• Start by checking to see (a) if your true Self is guiding you, and (b) if you respect both of you as equals in dignity and worth. If not, you risk an ineffective or harmful response.

  • Check your attitude about the other person. Does their over-defensiveness lower your respect or cause pity or criticism? Do you tune them out? These are usually signs of a diligent false self.  .

  • Remind yourself of your mutual rights as two dignified people.

  • Decide what outcome you want from your response. Beware of trying to "fix," "save," or "guilt-trip" your partner. Those are lose-lose options which imply that  a false self rules you.

  • If appropriate, ask the other person if s/he's open to some (constructive) feedback. Most people will say "OK" out of curiosity and/or politeness, unless they distrust you or are shame-based.

  • If you need to vent, compose and deliver an ''I''-message like this...

"(Name), I experience you as being often defensive. When you do that, I feel _____________."

  • If you need information, try something like this with steady eye contact...

"(Name), are you feeling criticized / misunderstood / judged / threatened / attacked (by me, or someone) now?" If the person asks why you ask, offer "Because I experience you as pretty defensive now."

  • If you want to help the other person be more aware of their behavior, try...

"(Name), I'm aware that you often need to explain or justify your decisions and actions. When you do, I feel uncomfortable because it feels like you're putting yourself down. I respect you, and I'm not here to judge you."

      An indirect way of doing the same thing is...

"(Name), I'm curious. How do you feel when someone seems over-defensive? How do you usually respond?"

  • For more ideas, see these response options to someone burdened by inferiority, excessive guilt, and/or insecurity.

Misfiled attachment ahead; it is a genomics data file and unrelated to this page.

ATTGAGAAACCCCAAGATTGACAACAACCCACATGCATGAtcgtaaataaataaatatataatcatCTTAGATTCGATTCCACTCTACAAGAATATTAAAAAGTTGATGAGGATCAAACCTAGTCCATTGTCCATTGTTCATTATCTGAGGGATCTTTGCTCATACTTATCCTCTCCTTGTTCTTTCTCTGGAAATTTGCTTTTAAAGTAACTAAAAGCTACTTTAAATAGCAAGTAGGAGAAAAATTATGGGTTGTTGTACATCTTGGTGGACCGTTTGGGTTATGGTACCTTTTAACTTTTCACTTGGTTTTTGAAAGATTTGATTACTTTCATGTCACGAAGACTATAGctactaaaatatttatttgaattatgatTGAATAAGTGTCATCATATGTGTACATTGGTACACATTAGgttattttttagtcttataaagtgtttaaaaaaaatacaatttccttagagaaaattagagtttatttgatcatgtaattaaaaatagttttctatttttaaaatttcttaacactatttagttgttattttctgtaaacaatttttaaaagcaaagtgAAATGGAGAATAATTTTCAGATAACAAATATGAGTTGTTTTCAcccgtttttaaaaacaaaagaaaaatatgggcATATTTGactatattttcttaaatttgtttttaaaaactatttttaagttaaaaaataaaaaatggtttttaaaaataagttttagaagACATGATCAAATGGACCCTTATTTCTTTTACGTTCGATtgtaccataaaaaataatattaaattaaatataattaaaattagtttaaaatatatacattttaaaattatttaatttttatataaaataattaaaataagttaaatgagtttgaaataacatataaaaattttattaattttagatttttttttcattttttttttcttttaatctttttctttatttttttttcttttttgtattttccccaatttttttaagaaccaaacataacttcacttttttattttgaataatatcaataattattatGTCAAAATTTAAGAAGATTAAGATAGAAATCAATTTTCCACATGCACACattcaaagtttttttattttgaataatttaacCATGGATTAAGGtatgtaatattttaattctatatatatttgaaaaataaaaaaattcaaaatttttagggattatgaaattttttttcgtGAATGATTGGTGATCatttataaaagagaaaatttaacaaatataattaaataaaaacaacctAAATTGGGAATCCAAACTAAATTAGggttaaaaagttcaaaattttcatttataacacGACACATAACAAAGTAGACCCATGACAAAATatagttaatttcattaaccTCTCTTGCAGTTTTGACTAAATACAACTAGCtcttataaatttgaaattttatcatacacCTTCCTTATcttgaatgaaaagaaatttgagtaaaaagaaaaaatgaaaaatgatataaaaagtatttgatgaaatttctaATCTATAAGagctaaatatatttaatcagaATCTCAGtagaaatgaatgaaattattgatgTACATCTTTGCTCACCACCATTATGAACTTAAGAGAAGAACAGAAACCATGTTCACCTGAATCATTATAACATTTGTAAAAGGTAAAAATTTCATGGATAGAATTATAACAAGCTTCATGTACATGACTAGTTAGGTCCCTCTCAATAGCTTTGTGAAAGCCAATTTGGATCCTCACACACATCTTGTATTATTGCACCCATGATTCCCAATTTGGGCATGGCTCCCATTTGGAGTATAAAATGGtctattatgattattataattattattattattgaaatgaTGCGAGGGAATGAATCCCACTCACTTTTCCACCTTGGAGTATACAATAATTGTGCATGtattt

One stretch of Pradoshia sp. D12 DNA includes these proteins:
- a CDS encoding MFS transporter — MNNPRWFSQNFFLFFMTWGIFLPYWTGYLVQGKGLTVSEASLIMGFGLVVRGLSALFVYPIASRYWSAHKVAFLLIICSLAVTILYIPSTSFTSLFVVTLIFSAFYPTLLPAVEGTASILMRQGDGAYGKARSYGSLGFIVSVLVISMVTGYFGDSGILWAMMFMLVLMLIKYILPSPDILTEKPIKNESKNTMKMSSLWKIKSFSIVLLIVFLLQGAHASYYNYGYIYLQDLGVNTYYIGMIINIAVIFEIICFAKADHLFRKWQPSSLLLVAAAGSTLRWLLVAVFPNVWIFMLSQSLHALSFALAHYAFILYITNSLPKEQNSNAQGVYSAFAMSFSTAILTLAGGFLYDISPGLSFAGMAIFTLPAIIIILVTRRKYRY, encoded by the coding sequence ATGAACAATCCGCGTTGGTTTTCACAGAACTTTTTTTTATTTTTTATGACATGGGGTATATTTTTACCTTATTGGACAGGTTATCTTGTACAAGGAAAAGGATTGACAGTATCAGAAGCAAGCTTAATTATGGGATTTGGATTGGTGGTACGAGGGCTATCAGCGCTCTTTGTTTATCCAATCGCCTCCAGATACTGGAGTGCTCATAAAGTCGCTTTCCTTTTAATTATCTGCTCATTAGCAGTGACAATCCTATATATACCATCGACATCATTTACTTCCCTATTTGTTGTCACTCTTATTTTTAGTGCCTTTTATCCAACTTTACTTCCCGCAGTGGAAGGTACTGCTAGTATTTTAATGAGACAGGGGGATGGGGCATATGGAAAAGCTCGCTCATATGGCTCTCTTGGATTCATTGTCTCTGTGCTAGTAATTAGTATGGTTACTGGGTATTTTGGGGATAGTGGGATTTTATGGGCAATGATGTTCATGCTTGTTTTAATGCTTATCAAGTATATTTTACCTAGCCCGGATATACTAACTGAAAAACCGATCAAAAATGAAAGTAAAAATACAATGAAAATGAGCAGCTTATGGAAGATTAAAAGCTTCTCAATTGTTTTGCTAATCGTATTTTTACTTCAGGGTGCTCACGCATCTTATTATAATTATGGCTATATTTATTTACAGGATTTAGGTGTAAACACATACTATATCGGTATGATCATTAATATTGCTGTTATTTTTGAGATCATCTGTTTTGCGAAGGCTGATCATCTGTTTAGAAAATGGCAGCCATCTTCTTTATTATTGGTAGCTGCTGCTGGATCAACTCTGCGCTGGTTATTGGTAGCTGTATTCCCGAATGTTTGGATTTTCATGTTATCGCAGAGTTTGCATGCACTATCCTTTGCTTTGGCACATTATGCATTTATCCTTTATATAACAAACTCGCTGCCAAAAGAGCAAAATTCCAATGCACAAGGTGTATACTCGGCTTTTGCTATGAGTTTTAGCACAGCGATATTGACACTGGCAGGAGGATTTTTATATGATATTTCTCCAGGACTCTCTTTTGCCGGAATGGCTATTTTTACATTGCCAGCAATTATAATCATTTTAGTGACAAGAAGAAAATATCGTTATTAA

• Whatever response you choose, it may be misperceived as a criticism or attack. If it evokes more defensiveness, use empathic listening to acknowledge (vs. agree with) the person, and decide if you want to repeat your original feedback. An alternative is to ask something like...

"Do you feel like I'm criticizing / attacking you now?"

Be alert for a denial that seems phony (a double message).

      Pause and reflect. How do these responses compare to the way you usually behave with an overly-defensive person? How do you feel such a person would react to each of them? Is there anything preventing you from trying out responses like these?


      This is one of a series of brief Lesson-2 articles suggesting effective ways to respond to common social behaviors. This article proposes the cause of excessive defensiveness, and ways to respond effectively to it. The ways are based on...

  • keeping your true Self in charge,  and knowing what you feel;

  • maintaining a mutual-respect attitude;

  • clarity on your feelings, needs, and mutual rights; and...

  • fluency in the relationship skills of awareness, assertion, and empathic listening.

      Pause, breathe, and reflect - why did you read this article? Did you get what you needed? If not, what do you need? Who's answering these questions - your true Self, or ''someone else''?